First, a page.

The literary landscape of the period defined in linguistic terms as Classical Old Irish (c.800–900) and Middle Irish (c.900–1200) is remarkable both for its size and for the sheer variety of its terrain. Conventionally anchored historically by means of reference to the arrival of two groups of outsiders, Vikings and Normans, marking its beginning and its end, external influences form but one of its many fertile layers. The imaginative authors who continued to embrace European intellectual activity as their predecessors had done in the pre-Viking era were firmly grounded also in an insular inheritance which they continually made new. Earlier traditions may have been revered but their value lay primarily in their continued relevance in an ever-changing environment. Thus was the heritage of which such creators were keenly aware of being a part perennially translated into a current cultural context in which it continued to serve a role, being enlivened in the process by the host of other influences to which the tradition moulders were open. Analysis of their diverse literary output, therefore, must take into account, in John Carey’s formulation, their outward, as well as their backward look.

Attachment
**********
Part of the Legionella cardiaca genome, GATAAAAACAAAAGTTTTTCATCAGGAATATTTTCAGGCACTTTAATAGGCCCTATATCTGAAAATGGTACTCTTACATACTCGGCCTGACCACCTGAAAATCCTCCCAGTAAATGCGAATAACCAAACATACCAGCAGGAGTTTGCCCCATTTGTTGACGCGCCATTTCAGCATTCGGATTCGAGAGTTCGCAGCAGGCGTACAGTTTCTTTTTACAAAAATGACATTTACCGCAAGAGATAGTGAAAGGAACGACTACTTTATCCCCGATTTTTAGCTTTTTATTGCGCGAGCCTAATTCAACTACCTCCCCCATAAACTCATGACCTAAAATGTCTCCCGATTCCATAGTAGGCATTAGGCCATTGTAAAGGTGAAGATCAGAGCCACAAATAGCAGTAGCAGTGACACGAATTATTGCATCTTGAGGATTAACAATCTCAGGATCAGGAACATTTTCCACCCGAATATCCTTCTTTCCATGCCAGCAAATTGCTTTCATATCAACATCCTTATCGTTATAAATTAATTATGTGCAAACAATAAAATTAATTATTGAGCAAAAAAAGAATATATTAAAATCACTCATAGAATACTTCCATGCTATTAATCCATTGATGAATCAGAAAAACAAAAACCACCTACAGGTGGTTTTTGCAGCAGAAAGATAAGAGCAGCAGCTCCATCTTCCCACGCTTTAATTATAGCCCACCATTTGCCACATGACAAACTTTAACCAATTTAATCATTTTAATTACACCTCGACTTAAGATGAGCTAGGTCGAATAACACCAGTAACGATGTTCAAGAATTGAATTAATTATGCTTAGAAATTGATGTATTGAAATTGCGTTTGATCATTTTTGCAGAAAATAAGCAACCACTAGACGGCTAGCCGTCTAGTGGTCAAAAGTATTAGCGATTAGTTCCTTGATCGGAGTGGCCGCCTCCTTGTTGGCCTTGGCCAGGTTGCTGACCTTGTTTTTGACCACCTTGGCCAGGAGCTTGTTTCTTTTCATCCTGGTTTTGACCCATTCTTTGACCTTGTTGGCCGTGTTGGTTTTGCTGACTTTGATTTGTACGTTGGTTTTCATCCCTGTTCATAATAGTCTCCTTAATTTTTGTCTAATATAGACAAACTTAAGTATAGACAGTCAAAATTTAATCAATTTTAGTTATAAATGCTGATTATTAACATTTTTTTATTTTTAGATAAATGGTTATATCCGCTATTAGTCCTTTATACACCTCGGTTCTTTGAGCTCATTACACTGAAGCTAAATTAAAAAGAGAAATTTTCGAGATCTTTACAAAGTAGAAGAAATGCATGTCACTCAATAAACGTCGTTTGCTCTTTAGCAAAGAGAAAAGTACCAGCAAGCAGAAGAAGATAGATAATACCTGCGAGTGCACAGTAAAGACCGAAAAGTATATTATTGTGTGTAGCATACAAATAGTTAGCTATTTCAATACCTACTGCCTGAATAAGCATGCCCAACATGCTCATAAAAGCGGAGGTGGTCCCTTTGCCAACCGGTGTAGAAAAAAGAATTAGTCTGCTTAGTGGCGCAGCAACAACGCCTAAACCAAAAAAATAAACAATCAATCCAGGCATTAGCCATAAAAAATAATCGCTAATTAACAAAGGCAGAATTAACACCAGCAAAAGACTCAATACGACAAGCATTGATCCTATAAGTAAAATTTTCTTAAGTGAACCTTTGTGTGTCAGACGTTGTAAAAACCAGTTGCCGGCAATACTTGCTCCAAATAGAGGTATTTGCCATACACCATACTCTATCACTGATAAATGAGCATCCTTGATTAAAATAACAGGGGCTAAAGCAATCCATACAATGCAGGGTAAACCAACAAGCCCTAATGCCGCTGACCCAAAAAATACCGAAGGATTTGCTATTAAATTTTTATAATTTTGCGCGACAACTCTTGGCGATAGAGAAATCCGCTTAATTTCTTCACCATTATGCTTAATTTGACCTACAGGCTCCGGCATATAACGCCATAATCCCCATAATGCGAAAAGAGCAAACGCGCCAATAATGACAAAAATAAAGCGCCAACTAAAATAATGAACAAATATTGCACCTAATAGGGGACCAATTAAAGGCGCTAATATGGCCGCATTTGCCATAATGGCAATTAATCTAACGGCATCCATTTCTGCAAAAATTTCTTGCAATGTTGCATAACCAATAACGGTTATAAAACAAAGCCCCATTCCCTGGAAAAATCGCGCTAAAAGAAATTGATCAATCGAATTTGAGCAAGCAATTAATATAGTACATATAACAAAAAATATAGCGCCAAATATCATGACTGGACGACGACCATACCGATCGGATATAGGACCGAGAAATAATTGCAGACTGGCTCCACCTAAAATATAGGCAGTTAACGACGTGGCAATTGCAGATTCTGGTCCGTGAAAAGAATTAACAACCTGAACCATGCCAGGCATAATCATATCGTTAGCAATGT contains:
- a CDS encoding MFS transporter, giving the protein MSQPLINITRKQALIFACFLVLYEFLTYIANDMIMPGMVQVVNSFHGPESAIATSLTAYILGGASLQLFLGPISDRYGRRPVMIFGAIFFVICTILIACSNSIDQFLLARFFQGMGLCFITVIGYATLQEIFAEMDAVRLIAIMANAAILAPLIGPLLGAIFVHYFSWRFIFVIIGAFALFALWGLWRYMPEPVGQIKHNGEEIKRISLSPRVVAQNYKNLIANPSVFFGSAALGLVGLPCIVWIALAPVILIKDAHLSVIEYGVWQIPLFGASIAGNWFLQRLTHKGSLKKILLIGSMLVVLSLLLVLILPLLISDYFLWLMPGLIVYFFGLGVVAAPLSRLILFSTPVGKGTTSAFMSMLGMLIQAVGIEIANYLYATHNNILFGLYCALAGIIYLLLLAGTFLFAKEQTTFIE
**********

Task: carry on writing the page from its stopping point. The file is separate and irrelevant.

Similarly worthy of consideration is what might be termed their inward look, manifested most clearly in the vivid allusions to other works which permeate the literature. Working within a highly developed creative tradition, each weaver had access to the same well-worn fabric of his forebears and cut his cloth with pre-existing garments in mind. The result is a patchwork of repeating patterns in new imaginative guises which can only be properly assessed in an intertextual context.